By nonverbally, I mean that they were so traumatized and detached from knowing written language that they communicated entirely through physical contact. I entirely believe the story that they didn't know what cameras were when subjected to those photographs, and so it is especially cruel to manipulate those shocked and shocking images. In addition, their religious beliefs included baseline ideas about stealing a soul through physical images, and I cannot believe the VICE crew nor the "colorizer" knew nothing of this. It's the first thing you learn about this community, for eff's sake.

Both Cambodian men and women held my hand without any sense of discomfort, and I learned to love that about them. I placed several of the men in work at the Georgia World Congress Center, where the Vietnamese and Chinese men I knew were instructed to not screw with them -- on threat of consequences.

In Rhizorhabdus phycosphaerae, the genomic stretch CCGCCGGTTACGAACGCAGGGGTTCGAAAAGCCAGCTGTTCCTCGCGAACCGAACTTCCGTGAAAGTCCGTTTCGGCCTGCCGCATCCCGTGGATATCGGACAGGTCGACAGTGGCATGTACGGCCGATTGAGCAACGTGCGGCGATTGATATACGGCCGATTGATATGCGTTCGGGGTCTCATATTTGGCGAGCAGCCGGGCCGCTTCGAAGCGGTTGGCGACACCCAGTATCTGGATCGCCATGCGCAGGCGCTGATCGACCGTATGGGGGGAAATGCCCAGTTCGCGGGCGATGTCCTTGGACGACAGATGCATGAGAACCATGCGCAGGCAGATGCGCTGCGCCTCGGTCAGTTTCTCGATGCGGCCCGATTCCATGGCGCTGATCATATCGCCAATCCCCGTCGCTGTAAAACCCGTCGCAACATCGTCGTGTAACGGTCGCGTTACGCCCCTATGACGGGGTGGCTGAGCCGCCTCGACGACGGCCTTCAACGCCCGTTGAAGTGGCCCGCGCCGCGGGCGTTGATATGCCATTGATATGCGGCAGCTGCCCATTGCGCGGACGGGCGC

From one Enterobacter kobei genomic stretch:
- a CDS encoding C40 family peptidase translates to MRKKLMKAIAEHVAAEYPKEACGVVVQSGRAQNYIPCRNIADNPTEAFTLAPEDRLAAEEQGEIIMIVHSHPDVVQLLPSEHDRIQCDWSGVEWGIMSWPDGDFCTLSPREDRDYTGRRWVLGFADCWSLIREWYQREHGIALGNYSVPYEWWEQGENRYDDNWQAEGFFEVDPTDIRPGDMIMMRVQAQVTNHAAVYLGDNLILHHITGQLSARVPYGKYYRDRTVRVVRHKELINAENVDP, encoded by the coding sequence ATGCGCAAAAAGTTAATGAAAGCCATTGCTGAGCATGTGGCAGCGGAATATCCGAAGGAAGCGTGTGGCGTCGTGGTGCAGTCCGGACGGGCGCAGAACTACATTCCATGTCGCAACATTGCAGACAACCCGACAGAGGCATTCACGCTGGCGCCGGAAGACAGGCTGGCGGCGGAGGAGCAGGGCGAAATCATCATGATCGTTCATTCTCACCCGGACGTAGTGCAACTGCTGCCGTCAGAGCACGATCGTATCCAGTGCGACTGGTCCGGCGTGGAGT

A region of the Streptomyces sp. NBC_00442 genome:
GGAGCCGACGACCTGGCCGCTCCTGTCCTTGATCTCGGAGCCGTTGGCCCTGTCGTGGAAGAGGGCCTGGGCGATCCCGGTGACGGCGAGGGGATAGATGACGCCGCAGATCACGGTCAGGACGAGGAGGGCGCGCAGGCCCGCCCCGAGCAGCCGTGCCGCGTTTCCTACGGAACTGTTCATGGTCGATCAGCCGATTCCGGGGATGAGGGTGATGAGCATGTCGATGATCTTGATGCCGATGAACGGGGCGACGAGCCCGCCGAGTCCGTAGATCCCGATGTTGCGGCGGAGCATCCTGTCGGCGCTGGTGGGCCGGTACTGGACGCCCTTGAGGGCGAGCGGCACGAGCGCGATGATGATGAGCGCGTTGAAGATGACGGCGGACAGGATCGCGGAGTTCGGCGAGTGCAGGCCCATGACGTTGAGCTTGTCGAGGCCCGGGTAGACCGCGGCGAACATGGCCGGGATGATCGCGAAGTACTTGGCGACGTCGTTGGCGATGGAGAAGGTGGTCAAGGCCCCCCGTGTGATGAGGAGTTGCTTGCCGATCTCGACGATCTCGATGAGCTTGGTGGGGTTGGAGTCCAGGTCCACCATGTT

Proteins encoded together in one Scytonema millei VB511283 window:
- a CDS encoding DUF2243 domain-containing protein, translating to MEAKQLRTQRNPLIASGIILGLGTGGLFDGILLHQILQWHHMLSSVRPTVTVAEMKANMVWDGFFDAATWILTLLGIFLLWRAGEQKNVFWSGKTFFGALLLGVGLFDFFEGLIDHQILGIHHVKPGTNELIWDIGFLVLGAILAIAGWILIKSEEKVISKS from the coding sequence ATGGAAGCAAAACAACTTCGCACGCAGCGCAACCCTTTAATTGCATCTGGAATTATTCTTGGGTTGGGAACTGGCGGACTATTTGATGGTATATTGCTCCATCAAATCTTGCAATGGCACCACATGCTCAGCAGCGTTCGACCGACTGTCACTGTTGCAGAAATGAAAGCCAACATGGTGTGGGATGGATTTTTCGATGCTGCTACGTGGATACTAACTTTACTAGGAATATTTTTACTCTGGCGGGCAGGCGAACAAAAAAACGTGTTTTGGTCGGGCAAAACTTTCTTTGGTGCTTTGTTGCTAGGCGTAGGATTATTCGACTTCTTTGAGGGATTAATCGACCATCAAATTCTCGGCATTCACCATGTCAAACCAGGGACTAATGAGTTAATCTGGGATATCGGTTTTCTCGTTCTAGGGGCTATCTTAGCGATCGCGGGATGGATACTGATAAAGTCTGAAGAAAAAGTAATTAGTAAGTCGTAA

I was the consequence. I was already quite aware of the abuses of these people by the more powerful Vietnamese and Chinese cabals. And they were cabals. There were Mexican cabals, black cabals, white cabals, Vietnamese cabals and Chinese cabals. Plus union cabals, anti-union cabals, Atlanta political cabals, Georgia legislature cabals, and Ted Turner, a cabal unto himself -- and a bozo of equal bozosity to his former wife, Jane Fonda. Idiots.

Since then, I've met many Cambodians through the Catholic Church. To a person, they are broken, traumatized, nonverbal, yet physically affectionate in ways Westerners may not understand. If you meet a Cambodian, gently hold his or her hand, say nothing, and you will be rewarded by a glimpse of the unending universe of their pain and survival.

But do not take pictures of them.